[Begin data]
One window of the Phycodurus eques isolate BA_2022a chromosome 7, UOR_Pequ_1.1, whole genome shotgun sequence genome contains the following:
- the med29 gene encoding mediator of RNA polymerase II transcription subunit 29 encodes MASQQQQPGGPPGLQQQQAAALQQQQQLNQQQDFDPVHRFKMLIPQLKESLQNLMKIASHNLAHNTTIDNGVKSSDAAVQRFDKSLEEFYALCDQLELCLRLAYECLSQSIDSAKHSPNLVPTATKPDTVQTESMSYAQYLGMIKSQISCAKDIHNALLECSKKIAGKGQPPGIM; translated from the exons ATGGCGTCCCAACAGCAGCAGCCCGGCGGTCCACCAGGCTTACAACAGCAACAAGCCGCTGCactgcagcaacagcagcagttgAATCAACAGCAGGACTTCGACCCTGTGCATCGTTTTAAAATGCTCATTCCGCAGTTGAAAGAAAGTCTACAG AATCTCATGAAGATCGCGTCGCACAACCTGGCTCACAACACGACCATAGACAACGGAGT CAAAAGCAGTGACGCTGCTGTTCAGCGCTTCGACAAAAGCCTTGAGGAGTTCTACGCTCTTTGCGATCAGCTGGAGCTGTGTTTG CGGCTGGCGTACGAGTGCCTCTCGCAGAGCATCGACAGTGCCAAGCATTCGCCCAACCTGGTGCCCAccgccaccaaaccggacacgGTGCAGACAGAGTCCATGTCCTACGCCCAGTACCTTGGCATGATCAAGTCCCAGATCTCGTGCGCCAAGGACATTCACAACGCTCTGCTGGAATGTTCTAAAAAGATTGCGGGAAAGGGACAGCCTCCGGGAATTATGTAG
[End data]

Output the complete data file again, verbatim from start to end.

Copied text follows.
One window of the Phycodurus eques isolate BA_2022a chromosome 7, UOR_Pequ_1.1, whole genome shotgun sequence genome contains the following:
- the med29 gene encoding mediator of RNA polymerase II transcription subunit 29 encodes MASQQQQPGGPPGLQQQQAAALQQQQQLNQQQDFDPVHRFKMLIPQLKESLQNLMKIASHNLAHNTTIDNGVKSSDAAVQRFDKSLEEFYALCDQLELCLRLAYECLSQSIDSAKHSPNLVPTATKPDTVQTESMSYAQYLGMIKSQISCAKDIHNALLECSKKIAGKGQPPGIM; translated from the exons ATGGCGTCCCAACAGCAGCAGCCCGGCGGTCCACCAGGCTTACAACAGCAACAAGCCGCTGCactgcagcaacagcagcagttgAATCAACAGCAGGACTTCGACCCTGTGCATCGTTTTAAAATGCTCATTCCGCAGTTGAAAGAAAGTCTACAG AATCTCATGAAGATCGCGTCGCACAACCTGGCTCACAACACGACCATAGACAACGGAGT CAAAAGCAGTGACGCTGCTGTTCAGCGCTTCGACAAAAGCCTTGAGGAGTTCTACGCTCTTTGCGATCAGCTGGAGCTGTGTTTG CGGCTGGCGTACGAGTGCCTCTCGCAGAGCATCGACAGTGCCAAGCATTCGCCCAACCTGGTGCCCAccgccaccaaaccggacacgGTGCAGACAGAGTCCATGTCCTACGCCCAGTACCTTGGCATGATCAAGTCCCAGATCTCGTGCGCCAAGGACATTCACAACGCTCTGCTGGAATGTTCTAAAAAGATTGCGGGAAAGGGACAGCCTCCGGGAATTATGTAG